Funny. While watching "Caprice" I noticed another goof. When Day went to the Chinese girl's apartment, she sprayed the hairspray on a hankie, but didn't take the bottle. Later, in the middle of the ocean, she told Christopher than she had the hairspray, he broke the bottle inside her purse (why?) and the next scene, they were examining a fragment of the broken bottle to see where it was manufactured.

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Ralph
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Billing Is Serious Business, Even For Doris

Unread post by Ralph » 06 Nov 2006, 16:55

Believe me, she learned fast. Take a look at her billing in "Romance." It looks as if she got fourth billing, but her name is in all caps, letting everyone know that it was she who was the star of this movie, not Jack Carson or Janis Paige.

I disagree that Day "probably didn't care where her name was," becoming a STAR is serious business and Day didn't get into the movies and work that hard to sheepishly say, "oh, I don't care where you put my name...you can put it last if you want to, it doesn't make any difference to me." If she was that non-caring, she should have allowed Frank Sinatra's name to go before her's in "Young at Heart," also Louis Jourdan in "Julie" and Gordon MacRae (they would have loved to have gotten billing over Doris - it would have meant much more money (and status) for them in their next projects, but devastating for Doris). How about Gene Nelson and Doris Day in "Lullaby of Broadway" or Ray Bolger and Doris Day in "April in Paris"? Speaking of "April," Claude Dauphin was a huge star in France when he made the picture. Here, his name went below the title, but in France, many ads had his name on top, to sell the film in his country.

With Bob Cummings being mainly a TV star when "Lucky Me" was filmed. His billing was reduced so as not to put him on the same footing as Doris. Day could have insisted that his name be in the same font as her's, but she didn't and Jack Warner would have told her that she was crazy for even suggesting it. I can hear him now, "do you want to be a top star or don't you?"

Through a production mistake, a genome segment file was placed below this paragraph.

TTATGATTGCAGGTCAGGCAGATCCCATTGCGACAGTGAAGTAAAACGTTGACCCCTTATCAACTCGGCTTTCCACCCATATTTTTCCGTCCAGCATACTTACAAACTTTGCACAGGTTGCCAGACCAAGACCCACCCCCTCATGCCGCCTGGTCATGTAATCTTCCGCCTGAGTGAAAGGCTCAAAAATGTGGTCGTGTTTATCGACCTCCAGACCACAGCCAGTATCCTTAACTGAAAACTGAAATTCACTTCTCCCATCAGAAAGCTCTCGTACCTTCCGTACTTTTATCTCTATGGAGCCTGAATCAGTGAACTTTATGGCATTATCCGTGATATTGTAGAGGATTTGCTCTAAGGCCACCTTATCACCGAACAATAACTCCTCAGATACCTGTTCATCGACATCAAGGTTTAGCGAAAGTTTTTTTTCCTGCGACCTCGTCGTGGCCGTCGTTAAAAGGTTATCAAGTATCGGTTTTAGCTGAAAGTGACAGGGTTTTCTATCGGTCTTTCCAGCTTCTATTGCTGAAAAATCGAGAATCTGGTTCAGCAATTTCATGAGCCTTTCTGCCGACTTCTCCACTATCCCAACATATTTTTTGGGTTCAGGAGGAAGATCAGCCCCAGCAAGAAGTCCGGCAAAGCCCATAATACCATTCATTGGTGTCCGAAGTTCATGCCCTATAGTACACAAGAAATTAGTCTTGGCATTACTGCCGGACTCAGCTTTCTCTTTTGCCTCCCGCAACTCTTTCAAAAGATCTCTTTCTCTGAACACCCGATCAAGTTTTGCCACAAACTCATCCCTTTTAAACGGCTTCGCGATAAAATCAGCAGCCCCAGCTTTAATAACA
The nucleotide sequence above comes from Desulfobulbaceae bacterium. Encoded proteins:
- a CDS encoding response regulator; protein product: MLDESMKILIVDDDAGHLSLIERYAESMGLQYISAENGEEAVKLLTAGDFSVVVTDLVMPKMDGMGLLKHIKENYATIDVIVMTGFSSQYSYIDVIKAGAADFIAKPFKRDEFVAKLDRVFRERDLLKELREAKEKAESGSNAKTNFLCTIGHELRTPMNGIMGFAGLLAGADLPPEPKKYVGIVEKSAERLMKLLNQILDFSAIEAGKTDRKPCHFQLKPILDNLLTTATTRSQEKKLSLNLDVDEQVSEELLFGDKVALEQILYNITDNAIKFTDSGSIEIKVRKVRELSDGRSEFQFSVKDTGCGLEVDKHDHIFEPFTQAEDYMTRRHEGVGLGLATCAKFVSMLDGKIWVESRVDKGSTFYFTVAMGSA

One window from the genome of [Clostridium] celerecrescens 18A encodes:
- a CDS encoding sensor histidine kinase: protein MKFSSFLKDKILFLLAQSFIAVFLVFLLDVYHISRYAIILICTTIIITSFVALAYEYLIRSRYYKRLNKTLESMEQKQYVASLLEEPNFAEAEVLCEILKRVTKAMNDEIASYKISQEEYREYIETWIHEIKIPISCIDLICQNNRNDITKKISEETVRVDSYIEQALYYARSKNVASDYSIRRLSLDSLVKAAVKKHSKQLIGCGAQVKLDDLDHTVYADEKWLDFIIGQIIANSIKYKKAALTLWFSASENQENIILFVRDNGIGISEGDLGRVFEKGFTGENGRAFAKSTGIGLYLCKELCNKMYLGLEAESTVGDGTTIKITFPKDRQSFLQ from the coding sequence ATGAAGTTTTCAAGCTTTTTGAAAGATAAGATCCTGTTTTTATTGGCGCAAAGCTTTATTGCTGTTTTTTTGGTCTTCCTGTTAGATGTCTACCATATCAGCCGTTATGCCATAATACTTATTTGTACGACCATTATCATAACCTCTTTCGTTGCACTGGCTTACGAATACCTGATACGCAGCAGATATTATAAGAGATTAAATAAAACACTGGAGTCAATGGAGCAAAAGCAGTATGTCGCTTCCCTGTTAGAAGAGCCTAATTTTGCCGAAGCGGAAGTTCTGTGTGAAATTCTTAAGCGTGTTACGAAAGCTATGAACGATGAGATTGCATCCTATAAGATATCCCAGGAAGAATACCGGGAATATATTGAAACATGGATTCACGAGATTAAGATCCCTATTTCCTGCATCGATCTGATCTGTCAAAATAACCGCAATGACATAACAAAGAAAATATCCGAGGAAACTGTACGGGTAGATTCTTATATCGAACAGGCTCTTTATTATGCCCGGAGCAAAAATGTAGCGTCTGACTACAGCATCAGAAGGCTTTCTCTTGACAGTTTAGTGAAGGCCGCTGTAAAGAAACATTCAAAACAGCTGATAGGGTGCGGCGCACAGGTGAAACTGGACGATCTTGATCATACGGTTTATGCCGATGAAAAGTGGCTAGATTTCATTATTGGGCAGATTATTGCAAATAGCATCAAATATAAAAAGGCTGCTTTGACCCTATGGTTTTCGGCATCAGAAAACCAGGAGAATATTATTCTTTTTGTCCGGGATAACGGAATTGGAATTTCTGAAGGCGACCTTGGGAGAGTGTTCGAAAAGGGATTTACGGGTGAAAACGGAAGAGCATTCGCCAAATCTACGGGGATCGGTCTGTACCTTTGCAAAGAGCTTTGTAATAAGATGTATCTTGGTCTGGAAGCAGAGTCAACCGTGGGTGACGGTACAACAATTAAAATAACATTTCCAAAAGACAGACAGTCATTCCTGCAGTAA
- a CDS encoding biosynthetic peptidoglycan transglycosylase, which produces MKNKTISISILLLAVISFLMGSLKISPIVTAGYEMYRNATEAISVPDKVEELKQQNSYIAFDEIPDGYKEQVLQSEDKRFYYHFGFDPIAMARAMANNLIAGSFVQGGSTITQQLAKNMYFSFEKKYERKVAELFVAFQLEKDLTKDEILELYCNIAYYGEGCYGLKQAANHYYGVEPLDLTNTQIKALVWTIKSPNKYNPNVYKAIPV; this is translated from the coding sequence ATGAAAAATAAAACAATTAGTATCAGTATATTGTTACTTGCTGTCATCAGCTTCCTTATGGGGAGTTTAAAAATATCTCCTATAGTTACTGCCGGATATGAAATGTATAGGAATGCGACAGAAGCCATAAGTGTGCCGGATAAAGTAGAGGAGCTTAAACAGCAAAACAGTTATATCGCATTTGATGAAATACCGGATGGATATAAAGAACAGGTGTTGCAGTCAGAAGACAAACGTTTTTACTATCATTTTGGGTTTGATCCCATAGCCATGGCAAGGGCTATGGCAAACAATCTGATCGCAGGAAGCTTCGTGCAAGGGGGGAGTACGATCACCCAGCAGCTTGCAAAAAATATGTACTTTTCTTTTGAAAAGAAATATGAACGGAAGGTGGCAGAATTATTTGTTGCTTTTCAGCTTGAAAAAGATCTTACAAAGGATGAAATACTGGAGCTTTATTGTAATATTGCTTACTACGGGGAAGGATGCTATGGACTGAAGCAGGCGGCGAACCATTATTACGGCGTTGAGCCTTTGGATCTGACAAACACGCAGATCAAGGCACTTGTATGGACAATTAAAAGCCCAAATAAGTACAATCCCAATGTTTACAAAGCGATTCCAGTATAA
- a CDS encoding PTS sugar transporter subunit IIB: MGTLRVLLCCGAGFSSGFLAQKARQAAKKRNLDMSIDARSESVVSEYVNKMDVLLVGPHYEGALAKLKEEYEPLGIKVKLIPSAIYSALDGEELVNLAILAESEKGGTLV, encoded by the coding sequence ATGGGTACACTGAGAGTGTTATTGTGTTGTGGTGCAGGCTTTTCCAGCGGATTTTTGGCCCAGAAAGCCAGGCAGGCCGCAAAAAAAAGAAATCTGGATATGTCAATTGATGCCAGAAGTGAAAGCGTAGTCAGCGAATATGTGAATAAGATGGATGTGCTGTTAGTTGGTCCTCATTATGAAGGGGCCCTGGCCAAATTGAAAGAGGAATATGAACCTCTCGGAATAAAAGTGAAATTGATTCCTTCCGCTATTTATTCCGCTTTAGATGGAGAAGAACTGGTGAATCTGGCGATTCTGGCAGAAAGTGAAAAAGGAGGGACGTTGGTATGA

In "Ballad of Josie," do you really believe that Doris Day would have even entertained a suggestion of Peter Graves getting equal billing with her? Why should she? (Her name was alone above the title). That would have been career suicide, admitting that a TV star was important enough to share equal billing with the top box office star of all-time. As Bette Davis said in "The Star": "don't you think I have any pride?" In short, the whole thing gets "political."

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Caprice Poster

Unread post by ray » 26 Nov 2006, 23:47

Hung my Caprice glass framed movie poster in my bedroom, has maroon sidings to match my blinds, looks smashing!!! :lol:

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Unread post by Tanja » 30 Nov 2006, 12:54

The new DVD cover:
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Unread post by howard » 30 Nov 2006, 13:16

nice cover! I really like it!

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Unread post by Debbi Austen » 30 Nov 2006, 23:16

Hi All,

Love the cover!

Ralph, interesting comments about Bob Cummings in Lucky Me. I often thought that his character was similar to the one on his TV show and wondered how close it was to the time he was on TV. I have seen him in older movies, Kings Row and The Devil and Miss Jones.
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Unread post by jmichael » 13 Dec 2006, 00:26

"Caprice" just doesn't work for me but I ordered the DVD anyway. Doris and the clothes make this worthwhile. Her gift for slapstick physical comedy is on full force and like Lucille Ball Doris can do pratfalls without losing her flair for elegance. She makes it all look so easy. Not a film that is worthy of her but she makes it some of it sizzle.
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Caprice

Unread post by ray » 13 Dec 2006, 00:39

This Caprice is not worthy of her talents granted, but she stood in front of the camera and tried to make it work with true determination. It was a role fro her and she gave it her best and tried to make a go of it. Its says a lot for her acting ability. In life we have many bad situations and try as we may to make it work. Doris did this with Caprice and many other projects and this makes her a true professional and good performer and actress of the highest degree!

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Unread post by jmichael » 13 Dec 2006, 02:04

Ray, I agree that no matter what the quality of the script, Doris gave it her all and always delivered a polished performance. The lady was a pro in every sense of the word.
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a perspective on 'Caprice'

Unread post by Jas1 » 13 Dec 2006, 12:18

Was glancing through a Richard Harris biography yesterday and I read this before also, and to my knowledge it has never been mentioned here: -